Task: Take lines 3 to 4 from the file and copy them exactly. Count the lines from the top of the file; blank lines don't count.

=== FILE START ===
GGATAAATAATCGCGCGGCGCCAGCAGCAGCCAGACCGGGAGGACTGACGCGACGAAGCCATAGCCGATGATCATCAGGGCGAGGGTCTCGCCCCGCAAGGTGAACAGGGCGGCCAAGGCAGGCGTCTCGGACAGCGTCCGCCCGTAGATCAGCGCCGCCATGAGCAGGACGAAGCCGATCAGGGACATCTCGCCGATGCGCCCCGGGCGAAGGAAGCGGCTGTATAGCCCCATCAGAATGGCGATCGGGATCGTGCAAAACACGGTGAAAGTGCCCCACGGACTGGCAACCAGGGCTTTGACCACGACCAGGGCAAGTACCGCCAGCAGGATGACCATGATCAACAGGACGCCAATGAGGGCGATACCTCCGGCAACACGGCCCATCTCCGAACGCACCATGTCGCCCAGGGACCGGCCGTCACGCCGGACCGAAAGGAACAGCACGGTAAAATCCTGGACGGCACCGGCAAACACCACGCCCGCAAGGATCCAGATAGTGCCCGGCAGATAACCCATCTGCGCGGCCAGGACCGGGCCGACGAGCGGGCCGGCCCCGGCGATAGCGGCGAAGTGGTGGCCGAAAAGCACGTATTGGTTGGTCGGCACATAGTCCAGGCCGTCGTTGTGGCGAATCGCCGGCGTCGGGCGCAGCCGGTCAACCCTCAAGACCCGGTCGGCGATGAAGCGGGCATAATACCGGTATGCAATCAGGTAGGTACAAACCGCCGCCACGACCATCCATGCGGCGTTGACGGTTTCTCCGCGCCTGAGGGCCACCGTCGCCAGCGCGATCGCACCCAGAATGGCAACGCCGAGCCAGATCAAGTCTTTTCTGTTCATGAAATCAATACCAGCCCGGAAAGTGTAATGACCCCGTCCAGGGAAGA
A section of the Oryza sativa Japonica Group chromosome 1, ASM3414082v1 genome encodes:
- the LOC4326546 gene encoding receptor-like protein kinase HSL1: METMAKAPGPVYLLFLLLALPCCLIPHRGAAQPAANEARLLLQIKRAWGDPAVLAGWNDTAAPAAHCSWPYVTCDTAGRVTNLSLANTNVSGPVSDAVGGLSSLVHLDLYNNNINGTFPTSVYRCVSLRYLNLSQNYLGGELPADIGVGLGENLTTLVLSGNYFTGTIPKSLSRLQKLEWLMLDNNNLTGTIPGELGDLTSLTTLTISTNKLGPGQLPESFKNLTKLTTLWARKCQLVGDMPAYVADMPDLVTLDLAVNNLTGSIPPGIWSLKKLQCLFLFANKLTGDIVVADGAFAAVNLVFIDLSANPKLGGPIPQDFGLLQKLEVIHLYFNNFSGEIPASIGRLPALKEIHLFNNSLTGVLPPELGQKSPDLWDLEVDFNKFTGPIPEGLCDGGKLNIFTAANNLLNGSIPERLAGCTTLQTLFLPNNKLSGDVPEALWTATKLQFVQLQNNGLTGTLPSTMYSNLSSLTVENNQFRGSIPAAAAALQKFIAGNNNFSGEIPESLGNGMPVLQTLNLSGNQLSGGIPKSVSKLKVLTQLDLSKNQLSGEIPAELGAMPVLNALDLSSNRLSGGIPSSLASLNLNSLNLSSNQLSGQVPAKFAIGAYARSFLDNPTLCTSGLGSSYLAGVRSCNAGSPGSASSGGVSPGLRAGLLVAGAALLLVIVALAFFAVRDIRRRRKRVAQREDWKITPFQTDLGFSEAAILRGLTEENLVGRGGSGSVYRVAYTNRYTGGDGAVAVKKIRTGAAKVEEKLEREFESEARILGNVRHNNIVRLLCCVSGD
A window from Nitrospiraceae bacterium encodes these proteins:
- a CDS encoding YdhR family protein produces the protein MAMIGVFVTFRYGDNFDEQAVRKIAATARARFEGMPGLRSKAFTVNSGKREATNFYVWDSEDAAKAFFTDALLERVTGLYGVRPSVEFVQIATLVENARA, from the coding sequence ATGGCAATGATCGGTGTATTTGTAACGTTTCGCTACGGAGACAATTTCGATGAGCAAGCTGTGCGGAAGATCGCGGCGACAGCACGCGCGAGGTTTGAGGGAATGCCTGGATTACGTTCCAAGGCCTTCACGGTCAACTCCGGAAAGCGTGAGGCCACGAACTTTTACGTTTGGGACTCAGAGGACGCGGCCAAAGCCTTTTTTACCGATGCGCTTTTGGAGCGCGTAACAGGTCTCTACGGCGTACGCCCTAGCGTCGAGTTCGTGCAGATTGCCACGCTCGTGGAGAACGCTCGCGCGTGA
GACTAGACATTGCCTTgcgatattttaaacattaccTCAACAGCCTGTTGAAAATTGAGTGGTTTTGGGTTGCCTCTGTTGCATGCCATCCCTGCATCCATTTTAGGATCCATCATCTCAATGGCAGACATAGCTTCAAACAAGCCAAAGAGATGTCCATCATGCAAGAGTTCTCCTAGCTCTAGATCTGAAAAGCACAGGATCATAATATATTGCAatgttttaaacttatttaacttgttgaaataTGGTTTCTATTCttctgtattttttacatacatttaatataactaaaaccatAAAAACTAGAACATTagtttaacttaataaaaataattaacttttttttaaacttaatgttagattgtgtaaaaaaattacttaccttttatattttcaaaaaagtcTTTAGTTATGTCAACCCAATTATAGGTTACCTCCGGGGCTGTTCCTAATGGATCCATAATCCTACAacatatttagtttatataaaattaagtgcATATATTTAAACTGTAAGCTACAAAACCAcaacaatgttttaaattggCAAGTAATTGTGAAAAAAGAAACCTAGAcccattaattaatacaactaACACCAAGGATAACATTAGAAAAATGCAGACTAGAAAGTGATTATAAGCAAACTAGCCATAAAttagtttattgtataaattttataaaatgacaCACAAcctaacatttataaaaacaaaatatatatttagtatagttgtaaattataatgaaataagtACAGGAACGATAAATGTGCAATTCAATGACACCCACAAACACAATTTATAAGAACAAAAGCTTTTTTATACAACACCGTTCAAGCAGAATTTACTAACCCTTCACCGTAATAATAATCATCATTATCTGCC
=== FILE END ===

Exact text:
- the LOC4326546 gene encoding receptor-like protein kinase HSL1: METMAKAPGPVYLLFLLLALPCCLIPHRGAAQPAANEARLLLQIKRAWGDPAVLAGWNDTAAPAAHCSWPYVTCDTAGRVTNLSLANTNVSGPVSDAVGGLSSLVHLDLYNNNINGTFPTSVYRCVSLRYLNLSQNYLGGELPADIGVGLGENLTTLVLSGNYFTGTIPKSLSRLQKLEWLMLDNNNLTGTIPGELGDLTSLTTLTISTNKLGPGQLPESFKNLTKLTTLWARKCQLVGDMPAYVADMPDLVTLDLAVNNLTGSIPPGIWSLKKLQCLFLFANKLTGDIVVADGAFAAVNLVFIDLSANPKLGGPIPQDFGLLQKLEVIHLYFNNFSGEIPASIGRLPALKEIHLFNNSLTGVLPPELGQKSPDLWDLEVDFNKFTGPIPEGLCDGGKLNIFTAANNLLNGSIPERLAGCTTLQTLFLPNNKLSGDVPEALWTATKLQFVQLQNNGLTGTLPSTMYSNLSSLTVENNQFRGSIPAAAAALQKFIAGNNNFSGEIPESLGNGMPVLQTLNLSGNQLSGGIPKSVSKLKVLTQLDLSKNQLSGEIPAELGAMPVLNALDLSSNRLSGGIPSSLASLNLNSLNLSSNQLSGQVPAKFAIGAYARSFLDNPTLCTSGLGSSYLAGVRSCNAGSPGSASSGGVSPGLRAGLLVAGAALLLVIVALAFFAVRDIRRRRKRVAQREDWKITPFQTDLGFSEAAILRGLTEENLVGRGGSGSVYRVAYTNRYTGGDGAVAVKKIRTGAAKVEEKLEREFESEARILGNVRHNNIVRLLCCVSGD
A window from Nitrospiraceae bacterium encodes these proteins: